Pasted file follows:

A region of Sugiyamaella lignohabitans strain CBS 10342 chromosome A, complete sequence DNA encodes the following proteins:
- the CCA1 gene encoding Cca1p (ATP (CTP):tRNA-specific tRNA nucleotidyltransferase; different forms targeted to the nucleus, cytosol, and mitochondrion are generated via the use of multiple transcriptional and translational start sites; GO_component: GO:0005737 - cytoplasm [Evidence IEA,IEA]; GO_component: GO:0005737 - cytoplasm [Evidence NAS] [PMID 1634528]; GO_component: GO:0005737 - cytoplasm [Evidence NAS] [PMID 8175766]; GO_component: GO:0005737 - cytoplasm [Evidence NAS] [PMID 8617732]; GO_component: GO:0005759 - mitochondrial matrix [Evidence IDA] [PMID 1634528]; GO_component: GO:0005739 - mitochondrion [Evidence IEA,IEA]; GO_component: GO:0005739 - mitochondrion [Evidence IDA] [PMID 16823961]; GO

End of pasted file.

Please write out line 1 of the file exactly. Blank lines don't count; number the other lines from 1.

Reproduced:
A region of Sugiyamaella lignohabitans strain CBS 10342 chromosome A, complete sequence DNA encodes the following proteins: